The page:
TC: Among some of the details in “Brotopia” is an awkward conversation you have with Moritz at a Vanity Fair dinner following that on-screen interview, where he called you his “nemesis.” Moritz more recently penned a controversial column for the Financial Times that seemed to flatter the firm’s constituencies in China but also made his partners’ job more difficult here by suggesting Americans are poised to lose to their Chinese peers. Do you think he has become a liability to the firm?

EC:  That op-ed was completely tone deaf. I spent two years in China, where I quickly discovered the more you know, the more you realize you don’t know. And his remarks that women have more freedom to pursue careers there is completely misleading. China’s one-child policy was in place until two years ago. Women were forced to have abortions to avoid breaking the law.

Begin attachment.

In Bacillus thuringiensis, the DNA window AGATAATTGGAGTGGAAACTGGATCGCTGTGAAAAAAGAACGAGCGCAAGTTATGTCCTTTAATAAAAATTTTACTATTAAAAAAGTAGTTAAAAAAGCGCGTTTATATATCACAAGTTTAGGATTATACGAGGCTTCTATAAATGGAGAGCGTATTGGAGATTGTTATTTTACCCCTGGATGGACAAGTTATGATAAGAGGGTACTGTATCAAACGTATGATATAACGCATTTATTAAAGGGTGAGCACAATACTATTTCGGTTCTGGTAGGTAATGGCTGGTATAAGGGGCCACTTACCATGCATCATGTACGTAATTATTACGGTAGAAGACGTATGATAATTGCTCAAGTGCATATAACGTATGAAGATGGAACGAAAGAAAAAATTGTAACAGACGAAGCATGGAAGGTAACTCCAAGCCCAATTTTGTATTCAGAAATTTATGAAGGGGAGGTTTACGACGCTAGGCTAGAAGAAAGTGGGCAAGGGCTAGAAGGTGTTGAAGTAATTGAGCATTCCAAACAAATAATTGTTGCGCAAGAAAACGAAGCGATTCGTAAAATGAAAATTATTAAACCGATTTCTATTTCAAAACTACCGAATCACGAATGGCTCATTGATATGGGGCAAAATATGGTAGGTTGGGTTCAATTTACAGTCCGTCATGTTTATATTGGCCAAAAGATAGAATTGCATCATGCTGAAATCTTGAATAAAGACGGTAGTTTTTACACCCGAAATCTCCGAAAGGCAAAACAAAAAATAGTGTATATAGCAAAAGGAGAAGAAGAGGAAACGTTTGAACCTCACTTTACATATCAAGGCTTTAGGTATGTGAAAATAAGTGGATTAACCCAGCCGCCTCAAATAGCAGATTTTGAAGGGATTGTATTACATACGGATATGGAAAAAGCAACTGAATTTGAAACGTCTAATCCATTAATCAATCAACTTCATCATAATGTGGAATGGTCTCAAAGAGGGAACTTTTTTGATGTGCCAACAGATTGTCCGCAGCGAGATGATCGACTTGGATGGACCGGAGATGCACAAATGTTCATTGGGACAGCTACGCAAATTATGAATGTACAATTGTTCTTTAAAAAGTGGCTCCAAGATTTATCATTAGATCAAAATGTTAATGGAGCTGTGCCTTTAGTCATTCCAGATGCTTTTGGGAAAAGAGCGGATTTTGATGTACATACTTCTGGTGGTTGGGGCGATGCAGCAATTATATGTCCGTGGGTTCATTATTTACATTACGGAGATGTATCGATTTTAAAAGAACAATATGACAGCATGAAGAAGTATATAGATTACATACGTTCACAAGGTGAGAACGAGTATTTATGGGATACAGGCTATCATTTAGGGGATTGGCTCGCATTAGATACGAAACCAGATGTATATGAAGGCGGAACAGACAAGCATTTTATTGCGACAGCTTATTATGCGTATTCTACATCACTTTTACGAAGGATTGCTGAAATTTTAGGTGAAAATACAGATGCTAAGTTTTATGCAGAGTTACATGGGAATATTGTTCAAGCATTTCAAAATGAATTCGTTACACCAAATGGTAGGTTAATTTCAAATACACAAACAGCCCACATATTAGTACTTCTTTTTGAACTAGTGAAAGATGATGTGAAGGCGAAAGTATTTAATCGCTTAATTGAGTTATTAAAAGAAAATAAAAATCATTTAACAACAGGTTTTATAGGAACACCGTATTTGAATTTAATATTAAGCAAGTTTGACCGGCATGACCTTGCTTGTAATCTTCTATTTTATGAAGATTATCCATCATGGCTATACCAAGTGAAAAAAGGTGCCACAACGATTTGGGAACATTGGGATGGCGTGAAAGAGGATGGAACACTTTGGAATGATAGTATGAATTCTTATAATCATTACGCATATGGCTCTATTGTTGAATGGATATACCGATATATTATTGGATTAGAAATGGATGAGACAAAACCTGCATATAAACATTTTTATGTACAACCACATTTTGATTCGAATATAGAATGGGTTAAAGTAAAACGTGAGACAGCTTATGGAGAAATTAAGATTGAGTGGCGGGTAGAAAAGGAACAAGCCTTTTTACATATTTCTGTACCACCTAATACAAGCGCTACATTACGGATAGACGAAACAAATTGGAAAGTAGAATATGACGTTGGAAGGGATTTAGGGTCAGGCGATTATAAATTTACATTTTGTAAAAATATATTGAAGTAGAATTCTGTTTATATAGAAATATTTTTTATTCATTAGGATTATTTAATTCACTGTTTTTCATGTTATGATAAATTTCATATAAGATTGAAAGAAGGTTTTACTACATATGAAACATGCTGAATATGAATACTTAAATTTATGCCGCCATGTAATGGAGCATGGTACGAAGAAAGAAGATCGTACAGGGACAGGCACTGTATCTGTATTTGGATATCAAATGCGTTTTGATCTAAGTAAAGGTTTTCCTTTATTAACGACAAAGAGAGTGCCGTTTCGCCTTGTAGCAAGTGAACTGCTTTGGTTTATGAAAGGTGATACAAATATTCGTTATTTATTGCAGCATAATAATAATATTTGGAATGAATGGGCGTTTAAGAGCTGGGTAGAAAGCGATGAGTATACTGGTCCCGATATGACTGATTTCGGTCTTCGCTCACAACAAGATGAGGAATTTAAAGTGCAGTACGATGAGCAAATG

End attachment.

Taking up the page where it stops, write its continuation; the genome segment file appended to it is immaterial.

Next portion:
Obviously, you can still be hard worker and have compassion and want to see your family. Success doesn’t happen overnight, and no one needs to choose between being a great worker and being a great mom or dad to achieve it.

TC: In separate chapter, you say you found it discouraging to see two venture firms, Benchmark and Bessemer, compete over the same female VC: Sarah Tavel, who joined Benchmark last year. You said you would have preferred to see the overall pool expanded, and I agree. Are there any women who you think VCs would be wise to recruit in 2018?

EC: There are so many talented women working technology. They just need to be given the chance. And investors need to expand their idea of who would be good at this job or they will miss great opportunities. They may have already.

TC: One of the first women VCs, Kathryn Gould, the founder of Foundation Capital, once told me that the number of women in venture capital won’t rise through traditional firms hiring women, but because women-led firms Cowboy Ventures will grow up around them. What do you think?